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Retail optimism lowest since 2012

A survey of the UK’s top retail chairmen has revealed that optimism for the future of the sector is at its lowest since 2012 as Brexit approaches.

The annual Retail Chairmen Survey conducted by advisory firm Korn Ferry revealed that 94% believe that the government is not doing enough to help the retail industry. The uncertainty of the terms that could be negotiated as the UK approaches the March 2018 deadline has meant that 90% of chairmen do not know what Brexit will mean for their business and 80% believe they are not ready for Brexit.

The full report, released today, spoke to 34 leading figures including Peter Williams from Boohoo, David Tyler from Sainsbury’s and Richard Pennycook of The Hut and Fenwick, who have provided additional commentary.

Business secretary Greg Clark has shown some acknowledgement of the difficulties faced by the retail sector, announcing at the Tory Party Conference this week that the government was considering changing business rates. However, many feel this is not enough.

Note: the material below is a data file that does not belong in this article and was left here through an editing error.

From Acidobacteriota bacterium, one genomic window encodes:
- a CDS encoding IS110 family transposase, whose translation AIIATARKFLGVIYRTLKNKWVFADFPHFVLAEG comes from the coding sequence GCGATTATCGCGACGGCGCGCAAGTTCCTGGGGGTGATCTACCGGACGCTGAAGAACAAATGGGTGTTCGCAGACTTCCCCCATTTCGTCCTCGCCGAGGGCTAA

“Many traditional retailers are fighting a battle on multiple fronts,” said Sarah Lim, managing director, Retail at Korn Ferry. “Brexit is the headline issue, but with multiple industry challenges, not least an unresolved issue on business rates, heightened competition from online players and an uneven tax system, the call-out to Government to listen and take action has never been louder.”

The report does highlight some positive sentiment too. It revealed that 74% anticipate growth in their companies this year, buoyed by online shopping, but with 79% predicting that consumers will be more cautious in the year ahead, 2019 could be a different story.

 

 

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